Note: although reaching the western timezone is tricker than eastern as it’s a solid eight hours behind. It’s possible to do still, but again will take just a bit more effort if that’s what you want.

Ultimately it comes down to communication (and good communication at that). For communication to be considered ‘good’ it needs to happen at the right time and in the right medium (see How should I communicate? for more details on this subject).

You’ll find that I will, every morning (hopefully around the same time) drop a message into Slack (for the UK engineering team) saying something along the lines of…

Morning all šŸ‘‹

<funny gif>

_^^ some explanation of the gif_

I typically put an explanation below the gif if it is based on the current weather outside, or maybe there’s a big event happening, or maybe it’s just a funny caption to go with the gif, whatever.

The reason I do this is because that’s me. That’s the type of person I am and I want other people to recognise that this is my personality coming through. I’m giving a bit of myself to these people. I also then do the same thing for my team (who currently are all based outside of the UK) in our own team Slack channel.

Of course I don’t just do that šŸ˜‰ I’m also very open about my personal life and what I’m doing. For example, I’ll often post pictures of my daily lunch time walks with my son.

Again, the reason I do this isn’t to gloat (although sometimes it is when the weather is sunny) but a nice coastal scenery shot with me and my son in it, reminds people that I’m a human being and not some anonymous entity behind a keyboard and screen.

You should try to learn more about your colleagues, and appreciate what sorts of things they’re into. Maybe they love photography or are into games or books. Maybe they like riding their bike on the weekend or going rock climbing. Having freeform non-work related conversations is great for this (so find a space to have those conversations).

So for example I know a colleague of mine who works in Argentina loves cats and has two of her own. I also have cats and we chat regularly in DM’s about not only work, but we share pictures of our cats. Simple things like that help build stronger relationships and makes working together more meaningful.

We also follow each other on Instagram, and I have many work friends (current and old) who follow me (and vice-versa) on twitter and facebook. We spend a large majority of our life at work, so making friends and really caring about who you work with will make a massive positive impact on your enjoyment while at work.

Don’t limit yourself to reaching out to just your team, or to people in your locality. Make an effort to take part in various channels of communication (including those that might be happening across different timezones). This might be as simple as joining various Slack channels where people talk about certain languages or tech, but it can include joining various ‘working groups’.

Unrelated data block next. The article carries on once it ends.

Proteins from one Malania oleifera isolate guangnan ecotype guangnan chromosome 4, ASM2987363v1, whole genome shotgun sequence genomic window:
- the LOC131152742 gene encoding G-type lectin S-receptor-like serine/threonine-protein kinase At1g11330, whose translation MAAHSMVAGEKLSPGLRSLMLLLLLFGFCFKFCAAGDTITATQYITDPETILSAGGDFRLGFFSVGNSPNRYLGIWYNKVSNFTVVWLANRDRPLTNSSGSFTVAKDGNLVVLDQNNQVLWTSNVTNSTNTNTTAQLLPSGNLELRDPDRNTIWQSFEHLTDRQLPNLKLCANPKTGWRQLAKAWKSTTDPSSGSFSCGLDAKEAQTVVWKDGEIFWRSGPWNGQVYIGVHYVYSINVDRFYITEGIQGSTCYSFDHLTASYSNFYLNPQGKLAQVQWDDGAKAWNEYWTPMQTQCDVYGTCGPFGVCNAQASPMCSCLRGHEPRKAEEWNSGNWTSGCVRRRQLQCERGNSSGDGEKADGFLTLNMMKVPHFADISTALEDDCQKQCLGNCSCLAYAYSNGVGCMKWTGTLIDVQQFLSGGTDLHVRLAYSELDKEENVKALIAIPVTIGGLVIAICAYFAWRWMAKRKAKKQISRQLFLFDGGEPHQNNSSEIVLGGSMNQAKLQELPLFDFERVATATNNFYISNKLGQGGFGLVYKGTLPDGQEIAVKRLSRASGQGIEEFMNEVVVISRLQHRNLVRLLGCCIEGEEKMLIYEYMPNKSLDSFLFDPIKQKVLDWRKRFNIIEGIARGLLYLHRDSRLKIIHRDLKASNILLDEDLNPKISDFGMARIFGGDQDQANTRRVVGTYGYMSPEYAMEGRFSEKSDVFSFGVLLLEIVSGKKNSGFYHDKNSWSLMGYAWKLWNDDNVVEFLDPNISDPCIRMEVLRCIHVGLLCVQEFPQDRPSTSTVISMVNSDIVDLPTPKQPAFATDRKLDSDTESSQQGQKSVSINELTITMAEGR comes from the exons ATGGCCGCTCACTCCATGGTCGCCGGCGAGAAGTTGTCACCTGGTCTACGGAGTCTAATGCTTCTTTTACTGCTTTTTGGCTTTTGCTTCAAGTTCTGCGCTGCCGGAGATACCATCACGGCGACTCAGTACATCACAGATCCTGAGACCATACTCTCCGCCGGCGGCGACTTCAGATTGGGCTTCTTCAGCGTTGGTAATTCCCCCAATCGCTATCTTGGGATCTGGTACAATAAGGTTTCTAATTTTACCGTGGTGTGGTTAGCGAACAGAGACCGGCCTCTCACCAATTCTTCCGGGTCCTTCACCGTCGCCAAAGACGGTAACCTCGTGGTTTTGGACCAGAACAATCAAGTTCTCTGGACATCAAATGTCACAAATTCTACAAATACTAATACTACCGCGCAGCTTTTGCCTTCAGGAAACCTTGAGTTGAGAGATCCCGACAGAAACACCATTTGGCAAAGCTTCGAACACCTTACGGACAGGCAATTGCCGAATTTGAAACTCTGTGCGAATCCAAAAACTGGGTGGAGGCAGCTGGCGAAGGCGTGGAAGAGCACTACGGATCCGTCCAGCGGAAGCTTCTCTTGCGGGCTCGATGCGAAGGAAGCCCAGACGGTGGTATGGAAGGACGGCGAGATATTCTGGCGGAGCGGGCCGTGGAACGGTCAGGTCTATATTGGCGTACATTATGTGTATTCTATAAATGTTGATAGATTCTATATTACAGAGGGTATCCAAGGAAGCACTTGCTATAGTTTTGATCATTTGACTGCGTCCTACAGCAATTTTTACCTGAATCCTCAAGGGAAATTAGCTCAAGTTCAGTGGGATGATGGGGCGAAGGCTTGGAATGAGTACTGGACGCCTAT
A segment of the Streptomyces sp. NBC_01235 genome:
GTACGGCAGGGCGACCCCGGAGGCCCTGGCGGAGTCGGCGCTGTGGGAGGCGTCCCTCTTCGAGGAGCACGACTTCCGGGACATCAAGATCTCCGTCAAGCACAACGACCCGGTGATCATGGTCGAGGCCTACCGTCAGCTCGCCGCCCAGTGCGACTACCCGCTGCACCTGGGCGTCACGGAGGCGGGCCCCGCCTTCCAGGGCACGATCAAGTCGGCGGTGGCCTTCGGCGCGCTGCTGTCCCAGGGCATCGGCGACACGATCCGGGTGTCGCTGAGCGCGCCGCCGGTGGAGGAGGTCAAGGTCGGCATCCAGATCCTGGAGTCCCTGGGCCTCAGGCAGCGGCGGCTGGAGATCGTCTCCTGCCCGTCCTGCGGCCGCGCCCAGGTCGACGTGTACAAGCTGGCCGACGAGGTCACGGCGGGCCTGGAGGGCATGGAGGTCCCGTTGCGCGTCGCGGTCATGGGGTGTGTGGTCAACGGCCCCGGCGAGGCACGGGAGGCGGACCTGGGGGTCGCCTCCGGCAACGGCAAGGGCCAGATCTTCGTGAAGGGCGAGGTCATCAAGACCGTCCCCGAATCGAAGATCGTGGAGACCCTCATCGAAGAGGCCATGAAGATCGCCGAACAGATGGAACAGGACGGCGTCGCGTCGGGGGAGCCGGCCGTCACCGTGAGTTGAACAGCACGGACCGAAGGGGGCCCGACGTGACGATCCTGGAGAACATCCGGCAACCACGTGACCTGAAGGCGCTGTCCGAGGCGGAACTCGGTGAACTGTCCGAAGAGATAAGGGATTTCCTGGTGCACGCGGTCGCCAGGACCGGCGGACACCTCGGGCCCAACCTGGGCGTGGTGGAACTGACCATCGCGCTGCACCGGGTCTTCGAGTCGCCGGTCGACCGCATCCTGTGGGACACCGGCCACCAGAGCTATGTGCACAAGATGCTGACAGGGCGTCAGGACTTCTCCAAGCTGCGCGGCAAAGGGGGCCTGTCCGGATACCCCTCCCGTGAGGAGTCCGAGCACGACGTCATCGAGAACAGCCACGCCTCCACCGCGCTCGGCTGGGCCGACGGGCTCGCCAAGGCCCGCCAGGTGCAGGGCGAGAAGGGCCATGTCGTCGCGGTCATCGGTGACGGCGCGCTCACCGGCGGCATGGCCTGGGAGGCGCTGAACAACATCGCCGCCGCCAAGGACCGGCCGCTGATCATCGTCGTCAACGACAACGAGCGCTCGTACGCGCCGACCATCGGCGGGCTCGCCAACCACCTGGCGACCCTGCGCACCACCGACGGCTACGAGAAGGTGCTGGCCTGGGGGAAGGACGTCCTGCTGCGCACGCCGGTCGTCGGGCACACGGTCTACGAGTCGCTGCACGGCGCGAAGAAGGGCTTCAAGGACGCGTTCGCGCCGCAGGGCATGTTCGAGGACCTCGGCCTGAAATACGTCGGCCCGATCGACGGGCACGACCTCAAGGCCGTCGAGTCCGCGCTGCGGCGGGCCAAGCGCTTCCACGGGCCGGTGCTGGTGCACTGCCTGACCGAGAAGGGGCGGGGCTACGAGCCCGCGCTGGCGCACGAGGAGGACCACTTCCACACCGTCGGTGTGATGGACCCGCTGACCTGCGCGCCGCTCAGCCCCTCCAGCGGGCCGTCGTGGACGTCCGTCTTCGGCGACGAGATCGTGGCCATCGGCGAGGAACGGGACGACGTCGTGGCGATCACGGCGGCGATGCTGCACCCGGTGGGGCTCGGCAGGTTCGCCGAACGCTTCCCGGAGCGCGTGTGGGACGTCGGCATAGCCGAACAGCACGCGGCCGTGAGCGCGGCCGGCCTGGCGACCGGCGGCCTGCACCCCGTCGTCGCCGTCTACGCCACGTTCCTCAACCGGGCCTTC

I’ve been part of, and led, many working groups (architecture, code design, documentation, communication). You can spin up a working group about anything you’re interested in and by sharing it with the organization you’ll be surprised to discovered that there are likely lots of like-minded individuals interested in the same things and willing to discuss and to want to help improve the quality of the ’thing’ happening within the organization.

Once you start doing the groundwork of understanding your colleagues and proactively sharing a piece of your true self at work, you’ll also find that people will start reaching out to you, for both your opinion and to include you in conversations (this could be because they recognize you have specific skills that will benefit their project or maybe it’s something more informal – someone cracked a joke and cc’s you as part of it).

You have (for lack of a better word) ’exposed’ yourself to the organization.

How should I communicate?

Communication takes many forms and is one of the biggest contributing factors to misunderstanding requirements, and to personal unhappiness. It’s one of the most critical skills to learn and to utilize (regardless of whether you’re a remote worker or not).

For example, don’t just Slack people all the time. You should notice when conversations are getting out of hand (i.e. too much back and forth overlapping textual messages with no one really reading the other person’s message, you’re both firing off in the hope that your point is heard first) and offer instead to jump over to a ‘face-to-face’ video call to clarify.

With face-to-face people generally are more easily able to listen because the convention in our society isn’t to shout interweavingly across each other. Instead, someone talks and (if you’re doing what you’re supposed to be) you’ll be listening and really taking in what the other person is saying. You’ll then adapt your response based on what the other person has just said ā€